By Dr Minh Alexander retired consultant psychiatrist 28 April 2022
This is a very brief post to share the High Court judgments from the important and widely reported case brought by two grieving daughters against the UK government for its deplorable handling of care homes during the pandemic.
Our government of extremists and law breakers has a track record of holding life very cheap. Especially life that is of colour, life that is economically unproductive and life that it generally deems unworthy of life, to coin a phrase from an egregious era of the twentieth century.
The current mass COVID denial that the government has engineered and its modelling of callous disregard for hundreds of daily continuing COVID deaths perhaps numbs some people to earlier deaths in the pandemic.
Notwithstanding, the government policy of recklessly seeding COVID into care homes via hospital discharges has now been examined by the High Court and found wanting.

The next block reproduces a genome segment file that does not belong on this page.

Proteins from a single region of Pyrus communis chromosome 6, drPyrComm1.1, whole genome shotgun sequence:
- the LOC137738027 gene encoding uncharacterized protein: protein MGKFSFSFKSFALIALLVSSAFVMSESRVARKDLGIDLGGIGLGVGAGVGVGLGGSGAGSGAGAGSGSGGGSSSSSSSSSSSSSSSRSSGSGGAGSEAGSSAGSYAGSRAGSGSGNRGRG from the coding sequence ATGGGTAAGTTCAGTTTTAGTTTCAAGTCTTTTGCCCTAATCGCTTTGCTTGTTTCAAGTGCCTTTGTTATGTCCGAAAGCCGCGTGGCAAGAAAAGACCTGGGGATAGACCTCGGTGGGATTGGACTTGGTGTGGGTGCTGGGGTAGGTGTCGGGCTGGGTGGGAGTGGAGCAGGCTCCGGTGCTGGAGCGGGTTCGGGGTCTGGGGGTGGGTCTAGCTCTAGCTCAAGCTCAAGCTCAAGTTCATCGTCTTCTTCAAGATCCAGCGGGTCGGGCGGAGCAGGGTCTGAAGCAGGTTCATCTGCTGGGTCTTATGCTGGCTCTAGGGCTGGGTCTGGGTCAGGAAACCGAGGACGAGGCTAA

The High Court recognised this as “an important and legitimate claim” and it noted that staggeringly, about 20,000 care home residents in England alone died in the first COVID wave.
This is the core of the Court’s finding which has determined that the government acted unlawfully:
“The common law claim succeeds against the Secretary of State and Public Health England in respect of both the March Discharge Policy and April Admissions Guidance documents to this extent: the policy set out in each document was irrational in failing to advise that where an asymptomatic patient (other than one who had tested negative) was admitted to a care home, he or she should, so far as practicable, be kept apart from other residents for 14 days.“
That is to say, whilst some some care home staff made great sacrifices, locked themselves away from their families and lived on site at work to protect their vulnerable residents, HM Government undermined their efforts and recklessly sent infection into their care homes.
This the High Court judgment:
This is a summary issued by the Court to explain its judgment: